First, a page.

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Steph Curry can't hit a 3; Warriors can't solve Lakers yet again


Stephen Curry went 0-for-10 from deep Friday night, snapping his record of 157 consecutive games with a 3-pointer made. That's at once an aberration and an expected, eventual disruption of routine quality. It's a stat that illustrates a particularly frustrating night, though, for a team that's compiling a few frustrations.
In what's becoming something of a tradition, the Golden State Warriors got smacked at Staples Center by the Los Angeles Lakers, this time 117-97. Last season, on March 6, the Lakers throttled the Warriors here, 112-95. The season before, two days before Christmas, Golden State got soundly beaten in Los Angeles, 115-105.
"It was our annual beatdown at Staples," Warriors coach Steve Kerr said.
It's a confounding minitrend, something of a novelty in this particular, beleaguered Lakers era. More troubling are the recent trends, the ones that aren't yet correcting for the Warriors in this young season.
In the first quarter, Golden State scored a meager 15 points and it would have been 12 if not for a buzzer-beating heave from Andre Iguodala. At first, it could be explained away. The Warriors were moving the ball and open 3-pointers were rattling out. It happens. Make-or-miss league as the cliche goes.
Then, it looked as if results started to corrode process, as the Warriors took increasingly poor attempts as the quarter wore on. The offense was adrift and movement eventually ground to a halt. Defensively, the Warriors were initially flustered by Los Angeles' ball movement. It was 65-49 Lakers at the half, but surely these trends would abate.
The correction never really came, save for a brief third-quarter run the Lakers responded to. In the end, no Lakers starter needed to play more than 30 minutes in closing out the vaunted Warriors. Golden State was effectively run off the court by Nick Young and friends.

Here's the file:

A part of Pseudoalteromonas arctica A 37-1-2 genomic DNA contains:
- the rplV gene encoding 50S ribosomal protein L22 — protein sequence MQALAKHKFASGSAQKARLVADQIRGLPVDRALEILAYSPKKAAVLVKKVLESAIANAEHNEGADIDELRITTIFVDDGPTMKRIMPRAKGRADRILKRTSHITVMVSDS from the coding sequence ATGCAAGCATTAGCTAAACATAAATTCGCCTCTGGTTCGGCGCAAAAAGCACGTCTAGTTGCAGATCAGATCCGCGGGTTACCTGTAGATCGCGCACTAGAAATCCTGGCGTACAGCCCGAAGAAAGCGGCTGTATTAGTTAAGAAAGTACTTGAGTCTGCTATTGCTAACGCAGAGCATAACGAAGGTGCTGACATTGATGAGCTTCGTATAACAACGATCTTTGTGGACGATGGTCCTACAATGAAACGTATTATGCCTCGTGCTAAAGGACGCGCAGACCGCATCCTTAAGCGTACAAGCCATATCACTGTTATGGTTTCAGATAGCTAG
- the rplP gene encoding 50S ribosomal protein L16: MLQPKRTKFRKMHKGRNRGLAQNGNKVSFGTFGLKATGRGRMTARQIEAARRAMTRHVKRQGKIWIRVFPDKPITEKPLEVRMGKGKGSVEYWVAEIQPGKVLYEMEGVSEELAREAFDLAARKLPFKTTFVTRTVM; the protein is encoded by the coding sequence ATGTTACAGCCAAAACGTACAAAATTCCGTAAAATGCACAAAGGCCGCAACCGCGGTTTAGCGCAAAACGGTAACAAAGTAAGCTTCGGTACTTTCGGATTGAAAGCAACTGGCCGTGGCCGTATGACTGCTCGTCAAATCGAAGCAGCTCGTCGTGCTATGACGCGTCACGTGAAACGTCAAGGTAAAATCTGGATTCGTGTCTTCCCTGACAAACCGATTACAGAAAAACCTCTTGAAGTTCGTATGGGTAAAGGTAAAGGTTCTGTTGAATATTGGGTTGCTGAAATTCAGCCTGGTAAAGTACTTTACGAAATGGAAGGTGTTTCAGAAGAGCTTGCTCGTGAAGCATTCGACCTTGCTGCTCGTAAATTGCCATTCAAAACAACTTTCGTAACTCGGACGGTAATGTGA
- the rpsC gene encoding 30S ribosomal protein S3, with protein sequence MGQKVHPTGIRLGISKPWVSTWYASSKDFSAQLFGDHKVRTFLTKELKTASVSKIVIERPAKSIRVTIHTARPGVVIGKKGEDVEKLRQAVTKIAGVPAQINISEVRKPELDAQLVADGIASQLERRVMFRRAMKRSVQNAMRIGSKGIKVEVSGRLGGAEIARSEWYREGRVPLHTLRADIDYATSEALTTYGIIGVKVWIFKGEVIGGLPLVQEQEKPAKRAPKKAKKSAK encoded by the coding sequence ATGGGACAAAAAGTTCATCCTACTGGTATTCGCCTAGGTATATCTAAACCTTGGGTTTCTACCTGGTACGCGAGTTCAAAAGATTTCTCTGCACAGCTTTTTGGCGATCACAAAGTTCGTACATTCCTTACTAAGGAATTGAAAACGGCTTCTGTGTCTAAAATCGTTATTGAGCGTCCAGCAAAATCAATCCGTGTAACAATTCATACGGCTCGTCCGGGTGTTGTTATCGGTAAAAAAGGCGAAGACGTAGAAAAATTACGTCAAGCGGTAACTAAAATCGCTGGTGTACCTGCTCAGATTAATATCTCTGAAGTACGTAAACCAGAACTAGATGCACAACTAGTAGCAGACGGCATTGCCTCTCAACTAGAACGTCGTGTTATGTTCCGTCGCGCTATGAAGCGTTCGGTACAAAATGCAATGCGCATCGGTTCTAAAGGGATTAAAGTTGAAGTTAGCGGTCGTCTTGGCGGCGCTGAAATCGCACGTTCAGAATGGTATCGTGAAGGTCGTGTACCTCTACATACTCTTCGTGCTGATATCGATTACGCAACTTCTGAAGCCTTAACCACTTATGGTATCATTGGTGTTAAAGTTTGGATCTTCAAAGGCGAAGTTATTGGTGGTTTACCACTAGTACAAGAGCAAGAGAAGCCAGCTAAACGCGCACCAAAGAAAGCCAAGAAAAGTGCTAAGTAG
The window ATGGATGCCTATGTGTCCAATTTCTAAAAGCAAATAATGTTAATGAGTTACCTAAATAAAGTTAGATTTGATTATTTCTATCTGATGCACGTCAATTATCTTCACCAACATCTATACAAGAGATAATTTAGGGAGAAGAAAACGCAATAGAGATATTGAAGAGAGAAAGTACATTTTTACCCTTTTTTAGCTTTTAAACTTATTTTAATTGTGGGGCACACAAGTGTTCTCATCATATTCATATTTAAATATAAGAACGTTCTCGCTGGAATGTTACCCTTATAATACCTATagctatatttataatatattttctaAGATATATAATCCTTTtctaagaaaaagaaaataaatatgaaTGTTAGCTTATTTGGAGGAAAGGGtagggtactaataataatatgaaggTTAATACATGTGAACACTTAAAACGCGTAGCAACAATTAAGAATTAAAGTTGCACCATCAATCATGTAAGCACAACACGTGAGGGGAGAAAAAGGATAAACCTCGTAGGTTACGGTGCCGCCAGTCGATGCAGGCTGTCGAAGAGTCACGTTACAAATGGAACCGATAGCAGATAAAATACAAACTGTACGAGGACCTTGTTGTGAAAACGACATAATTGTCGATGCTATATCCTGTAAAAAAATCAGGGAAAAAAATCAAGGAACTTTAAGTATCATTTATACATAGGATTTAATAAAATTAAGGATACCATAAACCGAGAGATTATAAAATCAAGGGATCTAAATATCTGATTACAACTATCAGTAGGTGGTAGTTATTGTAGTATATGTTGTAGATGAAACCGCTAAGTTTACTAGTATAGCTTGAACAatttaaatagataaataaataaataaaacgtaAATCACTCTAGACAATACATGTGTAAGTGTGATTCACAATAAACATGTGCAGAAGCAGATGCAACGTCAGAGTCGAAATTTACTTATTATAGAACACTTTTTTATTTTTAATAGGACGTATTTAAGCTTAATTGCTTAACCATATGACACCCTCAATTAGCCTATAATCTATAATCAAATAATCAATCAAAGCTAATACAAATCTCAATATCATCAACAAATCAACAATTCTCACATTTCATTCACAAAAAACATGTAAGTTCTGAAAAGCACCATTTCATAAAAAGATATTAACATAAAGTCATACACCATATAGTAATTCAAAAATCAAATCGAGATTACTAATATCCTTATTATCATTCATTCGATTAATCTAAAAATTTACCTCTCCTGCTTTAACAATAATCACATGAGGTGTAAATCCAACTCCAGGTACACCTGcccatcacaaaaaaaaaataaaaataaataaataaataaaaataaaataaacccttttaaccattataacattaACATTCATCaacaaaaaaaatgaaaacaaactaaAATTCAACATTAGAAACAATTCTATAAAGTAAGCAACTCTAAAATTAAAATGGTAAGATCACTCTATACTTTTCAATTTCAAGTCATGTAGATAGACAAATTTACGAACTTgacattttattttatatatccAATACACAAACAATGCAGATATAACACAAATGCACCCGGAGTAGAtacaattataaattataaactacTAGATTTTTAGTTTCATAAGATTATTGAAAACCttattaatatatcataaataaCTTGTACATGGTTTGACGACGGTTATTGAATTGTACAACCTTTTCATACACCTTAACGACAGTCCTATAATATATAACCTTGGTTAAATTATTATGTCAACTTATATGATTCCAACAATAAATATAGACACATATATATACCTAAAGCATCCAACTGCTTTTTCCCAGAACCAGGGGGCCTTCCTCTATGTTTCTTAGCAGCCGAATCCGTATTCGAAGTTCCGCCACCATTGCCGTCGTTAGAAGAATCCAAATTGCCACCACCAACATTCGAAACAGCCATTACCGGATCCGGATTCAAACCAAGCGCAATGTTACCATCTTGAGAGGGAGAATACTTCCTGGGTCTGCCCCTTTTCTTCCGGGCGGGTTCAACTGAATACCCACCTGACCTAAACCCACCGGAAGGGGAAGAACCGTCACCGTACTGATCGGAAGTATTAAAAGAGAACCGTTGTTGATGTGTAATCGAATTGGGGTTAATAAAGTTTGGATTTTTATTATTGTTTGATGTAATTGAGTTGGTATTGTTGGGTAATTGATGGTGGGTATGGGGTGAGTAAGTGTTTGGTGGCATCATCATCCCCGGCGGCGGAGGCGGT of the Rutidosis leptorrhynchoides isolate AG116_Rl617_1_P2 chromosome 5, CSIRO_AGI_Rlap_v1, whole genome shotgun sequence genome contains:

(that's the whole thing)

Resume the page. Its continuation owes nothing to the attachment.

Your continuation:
"We're not gonna be perfect every game, as much as you want us to be," Kevin Durant said.

"Not making shots," Thompson told ESPN. "I'm not going to panic, playing like crap. It's November so I'm not going to panic. I had a bad start last year, too. That's all I got for you."The shots you'd expect Klay Thompson to hit went begging. Thompson continued his slump, to the tune of 4-of-18 from the field and 2-of-10 beyond the arc. Those figures represent another trend that's yet to correct. The same goes for Curry's reckless fouling, which cost him first-half minutes. Same for Zaza Pachulia's lack of comfort in the offense, and Iguodala's inability to recapture his old form.
As for Durant? Ironically, it's still the newcomer who looks as if like he has been here all along. Durant finished with 27 points on 16 shots, looking like an oasis of calm among teammates who appear lost.
It's not all bad for the Warriors. They're still 4-2, with young big man Kevon Looney starting to offer productive minutes (5-for-5, 11 points).
"I'm comfortable with what they want me to do, rebounding, rolling hard," Looney said. "I'm getting comfortable playing with the guys, so I know where to be, what to expect."
But one could be forgiven for wondering when the Warriors will start to look like something improved by Durant's presence, rather than propped up by it.